which extended from Scotland to the Persian Gulf, from the Atlantic Ocean to the
borders of what is now Russia and the eastern shore of the Black Sea, thus including North
Africa, Egypt, Palestine, Syria, Asia Minor, Turkey in Europe, France, Germany, Austria,
Spain, Portugal, Britain, and other lands. Although the whole might of the Roman Empire
long continued to strive to root out Christianity, yet the Christian Church, like an
impregnable fortress, successfully withstood these attacks in the might of God Most High.
Thus was fulfilled Christ's promise that the gates of Hades or Destruction should not
prevail against His Church (Matt. xvi. 18). Nay more, the number of Christians steadily
increased, in spite of persecution, until in many places the temples of the idols were
almost deserted and the sacrifices at an end. Although they were so numerous, yet the
persecuted Christians never rose in rebellion against their persecutors, but patiently
endured all that the cruelty of their enemies could devise against them.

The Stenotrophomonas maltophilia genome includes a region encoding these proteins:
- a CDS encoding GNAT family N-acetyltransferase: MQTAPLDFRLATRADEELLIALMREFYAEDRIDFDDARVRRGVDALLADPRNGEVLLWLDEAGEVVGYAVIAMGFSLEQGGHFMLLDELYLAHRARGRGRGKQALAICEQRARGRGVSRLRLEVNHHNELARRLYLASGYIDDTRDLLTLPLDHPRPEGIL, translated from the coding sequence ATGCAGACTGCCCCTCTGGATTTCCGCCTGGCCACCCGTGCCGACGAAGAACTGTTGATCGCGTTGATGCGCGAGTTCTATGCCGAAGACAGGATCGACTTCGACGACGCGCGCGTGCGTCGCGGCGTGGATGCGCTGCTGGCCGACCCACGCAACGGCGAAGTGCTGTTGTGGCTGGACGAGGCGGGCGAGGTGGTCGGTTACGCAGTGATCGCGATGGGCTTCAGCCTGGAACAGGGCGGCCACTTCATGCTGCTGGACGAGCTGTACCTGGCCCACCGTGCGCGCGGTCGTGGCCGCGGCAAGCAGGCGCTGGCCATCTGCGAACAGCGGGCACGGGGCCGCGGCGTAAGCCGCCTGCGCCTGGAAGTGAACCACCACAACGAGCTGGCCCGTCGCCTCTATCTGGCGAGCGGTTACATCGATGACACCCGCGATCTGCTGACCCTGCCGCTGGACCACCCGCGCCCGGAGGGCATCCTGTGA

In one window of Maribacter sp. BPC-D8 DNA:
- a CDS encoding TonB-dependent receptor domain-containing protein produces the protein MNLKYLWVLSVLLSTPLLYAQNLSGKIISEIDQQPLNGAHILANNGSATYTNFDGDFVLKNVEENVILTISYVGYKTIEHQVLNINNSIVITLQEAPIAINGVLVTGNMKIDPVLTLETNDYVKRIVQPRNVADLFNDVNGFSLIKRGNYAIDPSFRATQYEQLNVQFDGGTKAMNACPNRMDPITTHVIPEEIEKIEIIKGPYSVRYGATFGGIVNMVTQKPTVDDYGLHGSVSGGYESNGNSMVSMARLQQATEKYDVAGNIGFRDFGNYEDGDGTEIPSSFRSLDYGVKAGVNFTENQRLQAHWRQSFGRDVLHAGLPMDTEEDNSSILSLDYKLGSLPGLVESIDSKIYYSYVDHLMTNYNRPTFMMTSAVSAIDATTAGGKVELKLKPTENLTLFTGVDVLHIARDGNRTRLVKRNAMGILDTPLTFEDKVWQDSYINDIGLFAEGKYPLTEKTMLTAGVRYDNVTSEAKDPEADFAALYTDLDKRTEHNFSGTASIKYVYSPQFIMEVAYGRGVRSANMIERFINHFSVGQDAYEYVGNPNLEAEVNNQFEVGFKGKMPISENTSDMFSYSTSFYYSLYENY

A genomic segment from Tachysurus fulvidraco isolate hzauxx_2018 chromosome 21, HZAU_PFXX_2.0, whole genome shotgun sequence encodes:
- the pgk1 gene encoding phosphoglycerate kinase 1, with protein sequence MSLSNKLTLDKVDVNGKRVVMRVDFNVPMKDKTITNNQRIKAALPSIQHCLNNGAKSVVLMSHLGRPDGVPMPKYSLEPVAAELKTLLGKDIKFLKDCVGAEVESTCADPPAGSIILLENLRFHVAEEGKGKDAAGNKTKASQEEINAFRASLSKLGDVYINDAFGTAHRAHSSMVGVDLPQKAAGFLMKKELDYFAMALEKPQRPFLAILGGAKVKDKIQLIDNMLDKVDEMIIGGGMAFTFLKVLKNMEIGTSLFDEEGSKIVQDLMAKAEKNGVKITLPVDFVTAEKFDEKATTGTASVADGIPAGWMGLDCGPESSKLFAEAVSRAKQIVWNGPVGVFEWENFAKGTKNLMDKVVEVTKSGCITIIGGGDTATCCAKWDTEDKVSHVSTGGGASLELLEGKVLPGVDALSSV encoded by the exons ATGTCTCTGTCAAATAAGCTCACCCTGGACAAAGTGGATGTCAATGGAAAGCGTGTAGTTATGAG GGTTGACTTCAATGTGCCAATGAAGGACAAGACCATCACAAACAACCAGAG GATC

At last the Emperor Constantine received the Christian faith about the year 314 of the
Christian era, though he was not baptized until at least several years later. The
Christians were then delivered from persecution; but this led many people to enter the
Church without true conversion and proper instruction. Many of them brought heathen ideas
with them, and these led to the gradual corruption of religion. The Sacred Scriptures were
not properly studied, saint-worship was introduced and spread. The love of many became
cold, and religion began to grow formal and external, losing spirituality and purity.
Hypocrisy and contentions prevailed, heresies multiplied. Instead of loving God and their
fellow-men, too many of these baptized heathen began to hate one another, to quarrel about
forms and ceremonies, and even to persecute one another. Hence many of them fell into
deadly sin, and many introduced the worship of the Virgin Mary, of the saints, and of
images. This was an abomination